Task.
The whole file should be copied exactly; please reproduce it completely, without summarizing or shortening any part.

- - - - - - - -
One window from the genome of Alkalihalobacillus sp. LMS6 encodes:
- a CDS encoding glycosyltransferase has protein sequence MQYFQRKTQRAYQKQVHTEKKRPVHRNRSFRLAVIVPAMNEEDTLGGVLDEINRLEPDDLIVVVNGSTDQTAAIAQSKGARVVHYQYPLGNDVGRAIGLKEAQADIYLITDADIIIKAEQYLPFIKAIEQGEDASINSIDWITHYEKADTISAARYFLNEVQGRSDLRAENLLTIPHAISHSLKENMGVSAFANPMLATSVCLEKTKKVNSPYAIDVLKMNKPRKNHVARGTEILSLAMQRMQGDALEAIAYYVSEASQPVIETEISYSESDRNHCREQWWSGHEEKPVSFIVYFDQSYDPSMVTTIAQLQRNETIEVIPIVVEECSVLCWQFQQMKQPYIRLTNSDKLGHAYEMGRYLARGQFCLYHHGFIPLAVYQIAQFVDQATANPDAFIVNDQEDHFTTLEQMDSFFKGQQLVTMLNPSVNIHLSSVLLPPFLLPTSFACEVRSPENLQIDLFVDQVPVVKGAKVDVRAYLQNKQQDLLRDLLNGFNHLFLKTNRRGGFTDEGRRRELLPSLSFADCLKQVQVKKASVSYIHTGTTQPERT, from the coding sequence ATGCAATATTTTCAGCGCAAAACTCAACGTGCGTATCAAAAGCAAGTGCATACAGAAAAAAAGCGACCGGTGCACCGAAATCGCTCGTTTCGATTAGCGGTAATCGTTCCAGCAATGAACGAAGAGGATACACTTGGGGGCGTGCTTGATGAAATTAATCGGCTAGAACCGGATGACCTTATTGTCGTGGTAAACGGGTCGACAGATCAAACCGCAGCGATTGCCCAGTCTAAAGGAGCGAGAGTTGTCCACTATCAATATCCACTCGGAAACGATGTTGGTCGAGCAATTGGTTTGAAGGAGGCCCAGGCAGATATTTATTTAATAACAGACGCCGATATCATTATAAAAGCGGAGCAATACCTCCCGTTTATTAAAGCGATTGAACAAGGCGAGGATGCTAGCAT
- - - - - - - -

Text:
One window from the genome of Alkalihalobacillus sp. LMS6 encodes:
- a CDS encoding glycosyltransferase has protein sequence MQYFQRKTQRAYQKQVHTEKKRPVHRNRSFRLAVIVPAMNEEDTLGGVLDEINRLEPDDLIVVVNGSTDQTAAIAQSKGARVVHYQYPLGNDVGRAIGLKEAQADIYLITDADIIIKAEQYLPFIKAIEQGEDASINSIDWITHYEKADTISAARYFLNEVQGRSDLRAENLLTIPHAISHSLKENMGVSAFANPMLATSVCLEKTKKVNSPYAIDVLKMNKPRKNHVARGTEILSLAMQRMQGDALEAIAYYVSEASQPVIETEISYSESDRNHCREQWWSGHEEKPVSFIVYFDQSYDPSMVTTIAQLQRNETIEVIPIVVEECSVLCWQFQQMKQPYIRLTNSDKLGHAYEMGRYLARGQFCLYHHGFIPLAVYQIAQFVDQATANPDAFIVNDQEDHFTTLEQMDSFFKGQQLVTMLNPSVNIHLSSVLLPPFLLPTSFACEVRSPENLQIDLFVDQVPVVKGAKVDVRAYLQNKQQDLLRDLLNGFNHLFLKTNRRGGFTDEGRRRELLPSLSFADCLKQVQVKKASVSYIHTGTTQPERT, from the coding sequence ATGCAATATTTTCAGCGCAAAACTCAACGTGCGTATCAAAAGCAAGTGCATACAGAAAAAAAGCGACCGGTGCACCGAAATCGCTCGTTTCGATTAGCGGTAATCGTTCCAGCAATGAACGAAGAGGATACACTTGGGGGCGTGCTTGATGAAATTAATCGGCTAGAACCGGATGACCTTATTGTCGTGGTAAACGGGTCGACAGATCAAACCGCAGCGATTGCCCAGTCTAAAGGAGCGAGAGTTGTCCACTATCAATATCCACTCGGAAACGATGTTGGTCGAGCAATTGGTTTGAAGGAGGCCCAGGCAGATATTTATTTAATAACAGACGCCGATATCATTATAAAAGCGGAGCAATACCTCCCGTTTATTAAAGCGATTGAACAAGGCGAGGATGCTAGCAT